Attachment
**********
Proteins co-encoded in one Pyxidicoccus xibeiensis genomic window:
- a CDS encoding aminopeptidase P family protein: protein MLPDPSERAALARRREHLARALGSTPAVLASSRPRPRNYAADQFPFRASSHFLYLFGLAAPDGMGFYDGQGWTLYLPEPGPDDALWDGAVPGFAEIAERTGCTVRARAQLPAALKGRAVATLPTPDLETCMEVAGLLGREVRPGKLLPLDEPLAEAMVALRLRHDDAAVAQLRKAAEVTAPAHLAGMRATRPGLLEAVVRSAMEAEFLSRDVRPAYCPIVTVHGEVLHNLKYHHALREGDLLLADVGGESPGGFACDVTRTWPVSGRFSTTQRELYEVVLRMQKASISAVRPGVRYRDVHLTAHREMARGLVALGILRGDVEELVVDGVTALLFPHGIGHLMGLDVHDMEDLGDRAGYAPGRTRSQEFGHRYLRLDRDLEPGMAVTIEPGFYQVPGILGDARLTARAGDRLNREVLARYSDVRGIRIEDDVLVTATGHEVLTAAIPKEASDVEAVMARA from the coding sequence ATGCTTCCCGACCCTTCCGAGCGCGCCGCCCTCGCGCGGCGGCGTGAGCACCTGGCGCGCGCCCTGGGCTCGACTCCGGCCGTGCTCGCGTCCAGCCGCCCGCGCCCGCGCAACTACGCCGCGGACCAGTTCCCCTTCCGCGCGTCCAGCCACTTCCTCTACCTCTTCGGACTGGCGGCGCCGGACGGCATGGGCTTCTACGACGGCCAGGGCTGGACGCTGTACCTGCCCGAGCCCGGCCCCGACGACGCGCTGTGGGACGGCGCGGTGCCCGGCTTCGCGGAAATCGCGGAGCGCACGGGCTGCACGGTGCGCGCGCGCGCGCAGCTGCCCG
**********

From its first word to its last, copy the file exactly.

Proteins co-encoded in one Pyxidicoccus xibeiensis genomic window:
- a CDS encoding aminopeptidase P family protein: protein MLPDPSERAALARRREHLARALGSTPAVLASSRPRPRNYAADQFPFRASSHFLYLFGLAAPDGMGFYDGQGWTLYLPEPGPDDALWDGAVPGFAEIAERTGCTVRARAQLPAALKGRAVATLPTPDLETCMEVAGLLGREVRPGKLLPLDEPLAEAMVALRLRHDDAAVAQLRKAAEVTAPAHLAGMRATRPGLLEAVVRSAMEAEFLSRDVRPAYCPIVTVHGEVLHNLKYHHALREGDLLLADVGGESPGGFACDVTRTWPVSGRFSTTQRELYEVVLRMQKASISAVRPGVRYRDVHLTAHREMARGLVALGILRGDVEELVVDGVTALLFPHGIGHLMGLDVHDMEDLGDRAGYAPGRTRSQEFGHRYLRLDRDLEPGMAVTIEPGFYQVPGILGDARLTARAGDRLNREVLARYSDVRGIRIEDDVLVTATGHEVLTAAIPKEASDVEAVMARA from the coding sequence ATGCTTCCCGACCCTTCCGAGCGCGCCGCCCTCGCGCGGCGGCGTGAGCACCTGGCGCGCGCCCTGGGCTCGACTCCGGCCGTGCTCGCGTCCAGCCGCCCGCGCCCGCGCAACTACGCCGCGGACCAGTTCCCCTTCCGCGCGTCCAGCCACTTCCTCTACCTCTTCGGACTGGCGGCGCCGGACGGCATGGGCTTCTACGACGGCCAGGGCTGGACGCTGTACCTGCCCGAGCCCGGCCCCGACGACGCGCTGTGGGACGGCGCGGTGCCCGGCTTCGCGGAAATCGCGGAGCGCACGGGCTGCACGGTGCGCGCGCGCGCGCAGCTGCCCG